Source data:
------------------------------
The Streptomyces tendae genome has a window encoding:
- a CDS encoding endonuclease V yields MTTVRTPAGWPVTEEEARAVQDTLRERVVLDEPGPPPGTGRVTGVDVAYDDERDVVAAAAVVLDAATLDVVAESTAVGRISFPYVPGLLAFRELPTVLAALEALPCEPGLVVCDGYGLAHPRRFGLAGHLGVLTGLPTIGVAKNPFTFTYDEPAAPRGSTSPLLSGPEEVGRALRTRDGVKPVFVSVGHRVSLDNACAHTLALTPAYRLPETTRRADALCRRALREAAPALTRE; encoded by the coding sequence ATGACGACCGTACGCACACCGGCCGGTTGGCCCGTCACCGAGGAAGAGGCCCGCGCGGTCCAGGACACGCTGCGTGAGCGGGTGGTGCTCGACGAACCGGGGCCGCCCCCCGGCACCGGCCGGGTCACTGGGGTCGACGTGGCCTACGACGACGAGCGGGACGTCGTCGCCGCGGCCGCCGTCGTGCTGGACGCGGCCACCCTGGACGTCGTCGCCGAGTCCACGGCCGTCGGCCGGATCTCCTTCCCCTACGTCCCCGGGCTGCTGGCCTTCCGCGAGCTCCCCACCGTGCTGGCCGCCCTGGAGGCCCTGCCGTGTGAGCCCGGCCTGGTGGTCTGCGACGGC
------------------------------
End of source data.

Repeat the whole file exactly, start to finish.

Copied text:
The Streptomyces tendae genome has a window encoding:
- a CDS encoding endonuclease V yields MTTVRTPAGWPVTEEEARAVQDTLRERVVLDEPGPPPGTGRVTGVDVAYDDERDVVAAAAVVLDAATLDVVAESTAVGRISFPYVPGLLAFRELPTVLAALEALPCEPGLVVCDGYGLAHPRRFGLAGHLGVLTGLPTIGVAKNPFTFTYDEPAAPRGSTSPLLSGPEEVGRALRTRDGVKPVFVSVGHRVSLDNACAHTLALTPAYRLPETTRRADALCRRALREAAPALTRE; encoded by the coding sequence ATGACGACCGTACGCACACCGGCCGGTTGGCCCGTCACCGAGGAAGAGGCCCGCGCGGTCCAGGACACGCTGCGTGAGCGGGTGGTGCTCGACGAACCGGGGCCGCCCCCCGGCACCGGCCGGGTCACTGGGGTCGACGTGGCCTACGACGACGAGCGGGACGTCGTCGCCGCGGCCGCCGTCGTGCTGGACGCGGCCACCCTGGACGTCGTCGCCGAGTCCACGGCCGTCGGCCGGATCTCCTTCCCCTACGTCCCCGGGCTGCTGGCCTTCCGCGAGCTCCCCACCGTGCTGGCCGCCCTGGAGGCCCTGCCGTGTGAGCCCGGCCTGGTGGTCTGCGACGGC